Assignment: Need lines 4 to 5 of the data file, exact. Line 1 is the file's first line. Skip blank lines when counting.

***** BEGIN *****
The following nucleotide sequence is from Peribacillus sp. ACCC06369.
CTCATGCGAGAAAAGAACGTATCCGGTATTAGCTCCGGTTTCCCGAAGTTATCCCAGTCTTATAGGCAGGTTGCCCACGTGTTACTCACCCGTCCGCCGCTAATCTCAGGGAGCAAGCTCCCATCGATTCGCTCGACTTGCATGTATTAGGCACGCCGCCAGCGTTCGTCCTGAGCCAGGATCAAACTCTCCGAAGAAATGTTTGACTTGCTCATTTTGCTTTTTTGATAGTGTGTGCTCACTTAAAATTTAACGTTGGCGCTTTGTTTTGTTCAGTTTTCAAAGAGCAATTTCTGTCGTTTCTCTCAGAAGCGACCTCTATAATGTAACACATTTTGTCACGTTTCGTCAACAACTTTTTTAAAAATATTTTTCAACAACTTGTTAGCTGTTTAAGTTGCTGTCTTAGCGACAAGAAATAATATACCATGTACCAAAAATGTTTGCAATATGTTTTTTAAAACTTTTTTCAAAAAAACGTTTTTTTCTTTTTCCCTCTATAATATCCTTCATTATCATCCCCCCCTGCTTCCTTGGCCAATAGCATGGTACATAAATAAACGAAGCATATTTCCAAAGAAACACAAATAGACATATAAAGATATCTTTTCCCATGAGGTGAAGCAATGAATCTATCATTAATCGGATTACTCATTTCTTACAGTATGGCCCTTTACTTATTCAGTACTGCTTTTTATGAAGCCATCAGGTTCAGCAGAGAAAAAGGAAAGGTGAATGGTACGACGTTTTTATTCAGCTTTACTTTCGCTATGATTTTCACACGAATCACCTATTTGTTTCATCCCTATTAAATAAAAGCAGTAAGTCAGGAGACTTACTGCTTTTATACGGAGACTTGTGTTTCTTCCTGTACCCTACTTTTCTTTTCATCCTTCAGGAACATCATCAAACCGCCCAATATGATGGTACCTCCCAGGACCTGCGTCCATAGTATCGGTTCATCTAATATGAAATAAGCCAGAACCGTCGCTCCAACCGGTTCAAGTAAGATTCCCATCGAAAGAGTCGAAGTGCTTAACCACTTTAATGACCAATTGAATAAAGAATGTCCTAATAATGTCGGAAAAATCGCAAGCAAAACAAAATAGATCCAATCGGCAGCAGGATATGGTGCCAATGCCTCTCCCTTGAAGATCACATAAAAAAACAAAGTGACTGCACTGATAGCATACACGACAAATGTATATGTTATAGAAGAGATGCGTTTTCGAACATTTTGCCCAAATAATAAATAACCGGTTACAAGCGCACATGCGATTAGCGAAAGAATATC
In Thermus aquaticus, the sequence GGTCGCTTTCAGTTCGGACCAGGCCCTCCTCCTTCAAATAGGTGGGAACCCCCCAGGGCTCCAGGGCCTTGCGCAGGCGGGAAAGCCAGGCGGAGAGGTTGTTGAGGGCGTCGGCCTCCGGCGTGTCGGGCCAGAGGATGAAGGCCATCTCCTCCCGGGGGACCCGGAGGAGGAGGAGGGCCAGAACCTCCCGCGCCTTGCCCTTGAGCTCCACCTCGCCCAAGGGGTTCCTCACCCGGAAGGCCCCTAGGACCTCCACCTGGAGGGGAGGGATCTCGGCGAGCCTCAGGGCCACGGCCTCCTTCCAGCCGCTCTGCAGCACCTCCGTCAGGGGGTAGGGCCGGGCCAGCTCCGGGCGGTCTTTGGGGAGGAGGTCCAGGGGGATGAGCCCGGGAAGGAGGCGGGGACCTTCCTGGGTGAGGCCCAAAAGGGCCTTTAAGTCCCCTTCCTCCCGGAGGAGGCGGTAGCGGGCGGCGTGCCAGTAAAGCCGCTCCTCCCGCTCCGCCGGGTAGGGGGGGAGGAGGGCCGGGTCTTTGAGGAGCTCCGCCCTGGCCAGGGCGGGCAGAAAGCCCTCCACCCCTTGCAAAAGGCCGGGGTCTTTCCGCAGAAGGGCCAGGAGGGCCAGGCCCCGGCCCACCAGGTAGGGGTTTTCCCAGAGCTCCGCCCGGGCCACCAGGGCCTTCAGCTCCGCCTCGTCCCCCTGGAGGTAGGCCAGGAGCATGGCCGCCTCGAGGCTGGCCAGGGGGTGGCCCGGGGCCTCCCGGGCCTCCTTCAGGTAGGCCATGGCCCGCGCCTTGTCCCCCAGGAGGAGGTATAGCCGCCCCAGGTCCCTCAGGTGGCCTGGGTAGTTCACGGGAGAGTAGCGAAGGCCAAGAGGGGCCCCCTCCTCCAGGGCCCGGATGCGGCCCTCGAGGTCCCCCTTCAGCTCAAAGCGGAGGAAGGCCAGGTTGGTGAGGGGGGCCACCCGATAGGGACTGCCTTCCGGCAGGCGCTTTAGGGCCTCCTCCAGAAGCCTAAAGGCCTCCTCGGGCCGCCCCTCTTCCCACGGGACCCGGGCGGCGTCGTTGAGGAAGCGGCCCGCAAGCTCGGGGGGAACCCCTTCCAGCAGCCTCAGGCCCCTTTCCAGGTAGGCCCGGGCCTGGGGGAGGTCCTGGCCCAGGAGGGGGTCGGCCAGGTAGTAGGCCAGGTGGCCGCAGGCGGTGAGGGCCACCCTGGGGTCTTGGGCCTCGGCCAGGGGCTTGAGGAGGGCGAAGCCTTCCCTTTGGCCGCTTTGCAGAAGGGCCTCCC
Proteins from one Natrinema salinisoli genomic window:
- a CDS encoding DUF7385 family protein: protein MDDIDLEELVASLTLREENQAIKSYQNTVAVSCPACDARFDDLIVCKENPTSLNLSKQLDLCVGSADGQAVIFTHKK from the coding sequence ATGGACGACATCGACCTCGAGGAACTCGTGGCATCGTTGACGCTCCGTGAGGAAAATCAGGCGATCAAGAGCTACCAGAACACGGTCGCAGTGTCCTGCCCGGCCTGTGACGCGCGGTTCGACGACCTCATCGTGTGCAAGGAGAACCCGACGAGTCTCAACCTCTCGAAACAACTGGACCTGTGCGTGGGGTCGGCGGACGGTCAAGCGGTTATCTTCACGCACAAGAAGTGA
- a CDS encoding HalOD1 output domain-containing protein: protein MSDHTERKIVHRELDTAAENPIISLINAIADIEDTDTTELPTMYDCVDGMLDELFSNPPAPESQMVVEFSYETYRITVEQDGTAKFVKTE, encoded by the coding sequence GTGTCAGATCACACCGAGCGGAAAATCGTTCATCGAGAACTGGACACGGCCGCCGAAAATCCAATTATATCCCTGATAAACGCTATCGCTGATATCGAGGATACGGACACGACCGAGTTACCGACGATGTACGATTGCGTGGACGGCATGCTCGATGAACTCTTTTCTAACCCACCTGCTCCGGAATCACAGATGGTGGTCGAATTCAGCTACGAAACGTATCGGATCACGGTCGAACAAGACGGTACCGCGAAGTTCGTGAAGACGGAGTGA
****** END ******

Proteins from one Natrinema salinisoli genomic window:
- a CDS encoding DUF7385 family protein: protein MDDIDLEELVASLTLREENQAIKSYQNTVAVSCPACDARFDDLIVCKENPTSLNLSKQLDLCVGSADGQAVIFTHKK from the coding sequence ATGGACGACATCGACCTCGAGGAACTCGTGGCATCGTTGACGCTCCGTGAGGAAAATCAGGCGATCAAGAGCTACCAGAACACGGTCGCAGTGTCCTGCCCGGCCTGTGACGCGCGGTTCGACGACCTCATCGTGTGCAAGGAGAACCCGACGAGTCTCAACCTCTCGAAACAACTGGACCTGTGCGTGGGGTCGGCGGACGGTCAAGCGGTTATCTTCACGCACAAGAAGTGA